My wife wasn’t excited about the backstool I built, before it was finished, for the same reasons you explain here. The angles, rake, only three legs, etc. Once completed however (with Peter Galbraith’s black over red milk paint and oil routine), she likes it well enough to ask me to build 9 more, plus two more with arms and a higher backrest, for our large farm table (that I built two years ago).
In other words, while initially unfamiliar, they are a comfortable and practical type of furniture. Many thanks for bringing them to the public light, Chris!
I’ve built chests in 1/2 and 1/3 scale. One easy way to explore the forms for those of us with the one shop condo. (I sleep in the living room)
My wife is the “gatekeeper” of all furnishings in our house. How do I convince her a staked saw bench would make a great sofa table?
Make one! They only take a day. Once you see it “in the round” the form seems obvious and natural.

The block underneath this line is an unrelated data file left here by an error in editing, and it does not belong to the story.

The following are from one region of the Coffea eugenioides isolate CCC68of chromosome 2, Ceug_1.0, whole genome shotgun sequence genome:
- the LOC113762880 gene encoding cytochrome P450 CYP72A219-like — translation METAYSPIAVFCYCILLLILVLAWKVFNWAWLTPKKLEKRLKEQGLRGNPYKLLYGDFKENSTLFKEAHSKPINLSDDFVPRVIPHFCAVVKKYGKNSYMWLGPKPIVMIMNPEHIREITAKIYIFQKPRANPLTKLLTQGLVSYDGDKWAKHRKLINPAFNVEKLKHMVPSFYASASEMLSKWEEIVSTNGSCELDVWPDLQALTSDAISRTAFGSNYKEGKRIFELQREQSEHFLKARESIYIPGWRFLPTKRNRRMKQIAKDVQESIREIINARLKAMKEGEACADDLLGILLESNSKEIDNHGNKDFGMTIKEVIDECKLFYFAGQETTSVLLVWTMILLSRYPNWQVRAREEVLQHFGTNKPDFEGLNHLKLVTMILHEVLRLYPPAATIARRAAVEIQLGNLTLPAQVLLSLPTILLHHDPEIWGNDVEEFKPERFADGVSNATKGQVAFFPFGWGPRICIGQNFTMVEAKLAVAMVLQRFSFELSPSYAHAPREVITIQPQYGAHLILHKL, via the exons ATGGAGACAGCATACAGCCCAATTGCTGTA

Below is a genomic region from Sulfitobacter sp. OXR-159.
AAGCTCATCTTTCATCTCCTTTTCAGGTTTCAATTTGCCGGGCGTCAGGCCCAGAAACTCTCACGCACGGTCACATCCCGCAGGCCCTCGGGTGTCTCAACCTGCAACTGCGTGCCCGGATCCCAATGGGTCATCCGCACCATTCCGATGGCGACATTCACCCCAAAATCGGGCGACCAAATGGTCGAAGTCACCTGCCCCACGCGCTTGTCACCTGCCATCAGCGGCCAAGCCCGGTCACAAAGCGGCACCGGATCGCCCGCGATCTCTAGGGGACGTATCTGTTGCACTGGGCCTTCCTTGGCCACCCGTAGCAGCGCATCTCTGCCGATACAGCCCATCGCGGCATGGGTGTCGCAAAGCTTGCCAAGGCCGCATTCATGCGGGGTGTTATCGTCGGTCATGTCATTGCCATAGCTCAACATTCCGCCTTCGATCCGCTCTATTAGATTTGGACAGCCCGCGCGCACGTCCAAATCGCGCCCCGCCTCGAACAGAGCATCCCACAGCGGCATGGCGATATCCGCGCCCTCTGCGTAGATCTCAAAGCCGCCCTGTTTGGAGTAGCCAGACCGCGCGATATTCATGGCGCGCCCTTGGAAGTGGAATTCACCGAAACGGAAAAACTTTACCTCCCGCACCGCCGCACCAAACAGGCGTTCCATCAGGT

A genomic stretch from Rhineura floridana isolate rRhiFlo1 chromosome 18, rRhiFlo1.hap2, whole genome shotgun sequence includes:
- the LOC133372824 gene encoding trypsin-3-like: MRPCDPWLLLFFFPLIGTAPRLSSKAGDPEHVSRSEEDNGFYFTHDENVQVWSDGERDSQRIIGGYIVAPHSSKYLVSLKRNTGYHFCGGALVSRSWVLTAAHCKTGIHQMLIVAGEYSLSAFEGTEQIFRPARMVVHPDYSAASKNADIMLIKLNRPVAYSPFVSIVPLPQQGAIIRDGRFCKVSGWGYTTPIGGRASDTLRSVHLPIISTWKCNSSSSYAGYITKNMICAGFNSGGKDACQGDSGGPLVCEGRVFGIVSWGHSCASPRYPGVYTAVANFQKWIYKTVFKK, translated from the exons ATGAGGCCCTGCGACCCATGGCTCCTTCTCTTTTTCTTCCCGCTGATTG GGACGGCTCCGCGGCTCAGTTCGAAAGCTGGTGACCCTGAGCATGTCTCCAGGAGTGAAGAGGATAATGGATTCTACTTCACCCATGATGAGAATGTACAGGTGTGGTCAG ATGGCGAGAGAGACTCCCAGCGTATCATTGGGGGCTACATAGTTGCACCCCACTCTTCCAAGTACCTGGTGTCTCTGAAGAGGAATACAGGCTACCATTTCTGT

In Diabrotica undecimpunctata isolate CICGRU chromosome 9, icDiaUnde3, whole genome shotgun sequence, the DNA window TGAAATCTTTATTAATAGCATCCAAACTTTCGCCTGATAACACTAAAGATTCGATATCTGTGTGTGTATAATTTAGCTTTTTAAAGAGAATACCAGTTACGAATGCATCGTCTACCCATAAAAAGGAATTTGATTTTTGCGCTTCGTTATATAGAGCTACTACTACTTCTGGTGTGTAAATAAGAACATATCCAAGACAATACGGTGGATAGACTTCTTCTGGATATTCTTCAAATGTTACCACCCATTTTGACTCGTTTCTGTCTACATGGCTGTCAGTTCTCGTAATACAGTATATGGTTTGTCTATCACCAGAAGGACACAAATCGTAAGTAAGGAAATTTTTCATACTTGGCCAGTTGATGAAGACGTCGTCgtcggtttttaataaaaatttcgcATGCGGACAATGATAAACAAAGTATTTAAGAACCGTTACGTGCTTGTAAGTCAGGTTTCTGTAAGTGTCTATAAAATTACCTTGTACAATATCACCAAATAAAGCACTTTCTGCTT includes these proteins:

Design one in your favorite 3D solid modelling tool and have a scale model 3D printed! A picture says a thousand words, so a 3-dimensional representation would say 31,622 words by my maths.
I’ve been interested in what furniture first came to Oklahoma during the land run. What do I find, staked and campaign style furniture. Being Native American I wanted to see what kind of furniture my family would have first encountered during that time. I used to think all they would have encountered was stuff from f troop.